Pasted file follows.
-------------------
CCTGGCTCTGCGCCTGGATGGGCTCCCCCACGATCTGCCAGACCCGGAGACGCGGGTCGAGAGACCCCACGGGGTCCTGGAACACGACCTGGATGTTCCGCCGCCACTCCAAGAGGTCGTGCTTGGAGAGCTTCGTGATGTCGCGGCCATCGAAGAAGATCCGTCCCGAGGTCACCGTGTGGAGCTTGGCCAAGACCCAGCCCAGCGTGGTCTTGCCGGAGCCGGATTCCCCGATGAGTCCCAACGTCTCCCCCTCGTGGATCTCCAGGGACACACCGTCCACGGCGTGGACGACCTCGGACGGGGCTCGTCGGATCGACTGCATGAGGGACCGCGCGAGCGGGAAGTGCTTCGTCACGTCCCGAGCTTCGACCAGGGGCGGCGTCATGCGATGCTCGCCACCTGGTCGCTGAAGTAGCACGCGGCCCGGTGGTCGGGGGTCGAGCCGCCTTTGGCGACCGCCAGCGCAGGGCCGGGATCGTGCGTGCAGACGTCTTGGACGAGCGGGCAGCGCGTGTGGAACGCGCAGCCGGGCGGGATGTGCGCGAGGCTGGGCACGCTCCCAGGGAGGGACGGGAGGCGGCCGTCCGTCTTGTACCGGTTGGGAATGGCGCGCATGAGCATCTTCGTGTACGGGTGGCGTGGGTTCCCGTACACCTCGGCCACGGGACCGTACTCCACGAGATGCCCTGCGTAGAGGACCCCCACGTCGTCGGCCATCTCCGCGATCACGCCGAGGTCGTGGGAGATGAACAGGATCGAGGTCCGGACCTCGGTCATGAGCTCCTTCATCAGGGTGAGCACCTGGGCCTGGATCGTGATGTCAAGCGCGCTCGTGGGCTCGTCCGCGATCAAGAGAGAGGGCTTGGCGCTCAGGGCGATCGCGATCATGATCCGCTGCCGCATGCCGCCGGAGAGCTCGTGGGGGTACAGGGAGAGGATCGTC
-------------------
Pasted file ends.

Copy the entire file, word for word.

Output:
CCTGGCTCTGCGCCTGGATGGGCTCCCCCACGATCTGCCAGACCCGGAGACGCGGGTCGAGAGACCCCACGGGGTCCTGGAACACGACCTGGATGTTCCGCCGCCACTCCAAGAGGTCGTGCTTGGAGAGCTTCGTGATGTCGCGGCCATCGAAGAAGATCCGTCCCGAGGTCACCGTGTGGAGCTTGGCCAAGACCCAGCCCAGCGTGGTCTTGCCGGAGCCGGATTCCCCGATGAGTCCCAACGTCTCCCCCTCGTGGATCTCCAGGGACACACCGTCCACGGCGTGGACGACCTCGGACGGGGCTCGTCGGATCGACTGCATGAGGGACCGCGCGAGCGGGAAGTGCTTCGTCACGTCCCGAGCTTCGACCAGGGGCGGCGTCATGCGATGCTCGCCACCTGGTCGCTGAAGTAGCACGCGGCCCGGTGGTCGGGGGTCGAGCCGCCTTTGGCGACCGCCAGCGCAGGGCCGGGATCGTGCGTGCAGACGTCTTGGACGAGCGGGCAGCGCGTGTGGAACGCGCAGCCGGGCGGGATGTGCGCGAGGCTGGGCACGCTCCCAGGGAGGGACGGGAGGCGGCCGTCCGTCTTGTACCGGTTGGGAATGGCGCGCATGAGCATCTTCGTGTACGGGTGGCGTGGGTTCCCGTACACCTCGGCCACGGGACCGTACTCCACGAGATGCCCTGCGTAGAGGACCCCCACGTCGTCGGCCATCTCCGCGATCACGCCGAGGTCGTGGGAGATGAACAGGATCGAGGTCCGGACCTCGGTCATGAGCTCCTTCATCAGGGTGAGCACCTGGGCCTGGATCGTGATGTCAAGCGCGCTCGTGGGCTCGTCCGCGATCAAGAGAGAGGGCTTGGCGCTCAGGGCGATCGCGATCATGATCCGCTGCCGCATGCCGCCGGAGAGCTCGTGGGGGTACAGGGAGAGGATCGTC